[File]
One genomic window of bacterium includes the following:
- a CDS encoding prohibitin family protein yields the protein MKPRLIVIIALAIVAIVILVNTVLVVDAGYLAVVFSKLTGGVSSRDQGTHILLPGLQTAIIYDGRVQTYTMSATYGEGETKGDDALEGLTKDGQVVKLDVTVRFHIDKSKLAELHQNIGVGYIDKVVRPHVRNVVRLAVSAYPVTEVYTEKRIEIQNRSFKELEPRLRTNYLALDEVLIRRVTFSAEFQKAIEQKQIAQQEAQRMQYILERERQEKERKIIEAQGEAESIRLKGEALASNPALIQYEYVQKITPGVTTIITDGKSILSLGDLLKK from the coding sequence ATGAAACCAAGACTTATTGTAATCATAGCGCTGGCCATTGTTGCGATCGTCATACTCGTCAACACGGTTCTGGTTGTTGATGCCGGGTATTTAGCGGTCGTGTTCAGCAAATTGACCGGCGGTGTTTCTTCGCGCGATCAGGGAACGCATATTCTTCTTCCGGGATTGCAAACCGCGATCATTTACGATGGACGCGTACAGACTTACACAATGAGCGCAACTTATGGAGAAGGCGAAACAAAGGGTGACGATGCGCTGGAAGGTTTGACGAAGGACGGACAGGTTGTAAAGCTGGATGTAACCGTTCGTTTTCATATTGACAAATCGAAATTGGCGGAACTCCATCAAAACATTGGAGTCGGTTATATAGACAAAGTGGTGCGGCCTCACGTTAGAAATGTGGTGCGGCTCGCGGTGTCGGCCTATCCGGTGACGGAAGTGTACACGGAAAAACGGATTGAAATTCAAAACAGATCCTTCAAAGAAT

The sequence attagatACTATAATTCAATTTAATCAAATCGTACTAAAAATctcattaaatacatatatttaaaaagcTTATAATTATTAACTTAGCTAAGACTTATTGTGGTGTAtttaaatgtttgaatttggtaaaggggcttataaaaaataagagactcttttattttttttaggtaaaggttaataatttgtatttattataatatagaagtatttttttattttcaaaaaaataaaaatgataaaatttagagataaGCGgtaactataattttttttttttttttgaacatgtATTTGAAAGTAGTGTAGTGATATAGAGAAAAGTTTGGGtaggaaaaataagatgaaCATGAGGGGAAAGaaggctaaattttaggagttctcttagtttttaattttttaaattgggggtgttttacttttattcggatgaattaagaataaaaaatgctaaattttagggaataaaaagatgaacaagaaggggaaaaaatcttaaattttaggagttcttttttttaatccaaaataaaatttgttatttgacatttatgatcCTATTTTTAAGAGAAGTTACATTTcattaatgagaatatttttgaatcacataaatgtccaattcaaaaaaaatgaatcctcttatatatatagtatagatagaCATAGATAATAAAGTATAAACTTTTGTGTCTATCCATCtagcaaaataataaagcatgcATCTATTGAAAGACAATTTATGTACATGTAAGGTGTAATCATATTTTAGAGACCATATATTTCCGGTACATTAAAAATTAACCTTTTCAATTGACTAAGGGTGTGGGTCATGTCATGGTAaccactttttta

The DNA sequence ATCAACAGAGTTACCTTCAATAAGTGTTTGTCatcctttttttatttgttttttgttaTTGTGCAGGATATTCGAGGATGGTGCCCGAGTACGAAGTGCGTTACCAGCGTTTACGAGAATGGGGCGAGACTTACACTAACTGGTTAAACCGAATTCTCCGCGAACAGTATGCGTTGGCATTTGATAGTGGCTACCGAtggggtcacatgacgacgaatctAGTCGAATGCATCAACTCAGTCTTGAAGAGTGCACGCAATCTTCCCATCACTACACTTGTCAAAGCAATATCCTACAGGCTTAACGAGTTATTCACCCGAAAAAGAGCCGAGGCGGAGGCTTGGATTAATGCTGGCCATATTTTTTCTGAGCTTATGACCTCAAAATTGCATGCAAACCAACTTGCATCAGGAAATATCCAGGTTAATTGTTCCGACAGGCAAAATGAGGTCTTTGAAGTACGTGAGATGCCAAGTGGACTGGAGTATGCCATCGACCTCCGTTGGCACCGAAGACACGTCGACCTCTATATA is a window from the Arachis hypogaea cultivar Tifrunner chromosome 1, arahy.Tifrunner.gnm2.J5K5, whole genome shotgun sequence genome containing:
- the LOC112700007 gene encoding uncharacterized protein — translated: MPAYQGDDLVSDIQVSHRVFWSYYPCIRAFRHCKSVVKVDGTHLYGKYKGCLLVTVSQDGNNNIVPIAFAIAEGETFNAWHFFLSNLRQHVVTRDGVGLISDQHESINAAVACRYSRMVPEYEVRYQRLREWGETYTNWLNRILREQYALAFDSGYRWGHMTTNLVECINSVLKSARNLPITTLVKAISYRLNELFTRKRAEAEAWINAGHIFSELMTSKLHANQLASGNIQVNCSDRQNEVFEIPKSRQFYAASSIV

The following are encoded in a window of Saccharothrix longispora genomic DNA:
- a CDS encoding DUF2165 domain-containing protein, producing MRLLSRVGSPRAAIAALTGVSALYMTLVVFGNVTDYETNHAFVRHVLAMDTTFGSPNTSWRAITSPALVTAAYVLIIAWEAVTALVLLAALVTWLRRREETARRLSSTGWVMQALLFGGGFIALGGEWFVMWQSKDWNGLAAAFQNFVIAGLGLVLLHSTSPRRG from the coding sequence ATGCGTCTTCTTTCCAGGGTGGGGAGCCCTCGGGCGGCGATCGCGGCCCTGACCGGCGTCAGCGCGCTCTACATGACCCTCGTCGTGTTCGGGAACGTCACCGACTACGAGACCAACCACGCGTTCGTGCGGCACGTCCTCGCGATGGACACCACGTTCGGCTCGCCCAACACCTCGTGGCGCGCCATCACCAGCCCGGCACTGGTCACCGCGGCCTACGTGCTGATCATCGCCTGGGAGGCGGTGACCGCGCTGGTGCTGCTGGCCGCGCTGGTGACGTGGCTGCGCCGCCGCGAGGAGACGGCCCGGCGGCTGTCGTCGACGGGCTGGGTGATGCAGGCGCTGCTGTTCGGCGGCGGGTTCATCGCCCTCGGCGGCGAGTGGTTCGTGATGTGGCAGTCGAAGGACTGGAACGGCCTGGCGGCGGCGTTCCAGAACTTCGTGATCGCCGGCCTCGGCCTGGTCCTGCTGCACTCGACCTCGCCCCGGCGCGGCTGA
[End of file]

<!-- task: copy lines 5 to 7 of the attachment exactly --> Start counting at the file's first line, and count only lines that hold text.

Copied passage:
- the LOC112700007 gene encoding uncharacterized protein — translated: MPAYQGDDLVSDIQVSHRVFWSYYPCIRAFRHCKSVVKVDGTHLYGKYKGCLLVTVSQDGNNNIVPIAFAIAEGETFNAWHFFLSNLRQHVVTRDGVGLISDQHESINAAVACRYSRMVPEYEVRYQRLREWGETYTNWLNRILREQYALAFDSGYRWGHMTTNLVECINSVLKSARNLPITTLVKAISYRLNELFTRKRAEAEAWINAGHIFSELMTSKLHANQLASGNIQVNCSDRQNEVFEIPKSRQFYAASSIV

The following are encoded in a window of Saccharothrix longispora genomic DNA:
- a CDS encoding DUF2165 domain-containing protein, producing MRLLSRVGSPRAAIAALTGVSALYMTLVVFGNVTDYETNHAFVRHVLAMDTTFGSPNTSWRAITSPALVTAAYVLIIAWEAVTALVLLAALVTWLRRREETARRLSSTGWVMQALLFGGGFIALGGEWFVMWQSKDWNGLAAAFQNFVIAGLGLVLLHSTSPRRG from the coding sequence ATGCGTCTTCTTTCCAGGGTGGGGAGCCCTCGGGCGGCGATCGCGGCCCTGACCGGCGTCAGCGCGCTCTACATGACCCTCGTCGTGTTCGGGAACGTCACCGACTACGAGACCAACCACGCGTTCGTGCGGCACGTCCTCGCGATGGACACCACGTTCGGCTCGCCCAACACCTCGTGGCGCGCCATCACCAGCCCGGCACTGGTCACCGCGGCCTACGTGCTGATCATCGCCTGGGAGGCGGTGACCGCGCTGGTGCTGCTGGCCGCGCTGGTGACGTGGCTGCGCCGCCGCGAGGAGACGGCCCGGCGGCTGTCGTCGACGGGCTGGGTGATGCAGGCGCTGCTGTTCGGCGGCGGGTTCATCGCCCTCGGCGGCGAGTGGTTCGTGATGTGGCAGTCGAAGGACTGGAACGGCCTGGCGGCGGCGTTCCAGAACTTCGTGATCGCCGGCCTCGGCCTGGTCCTGCTGCACTCGACCTCGCCCCGGCGCGGCTGA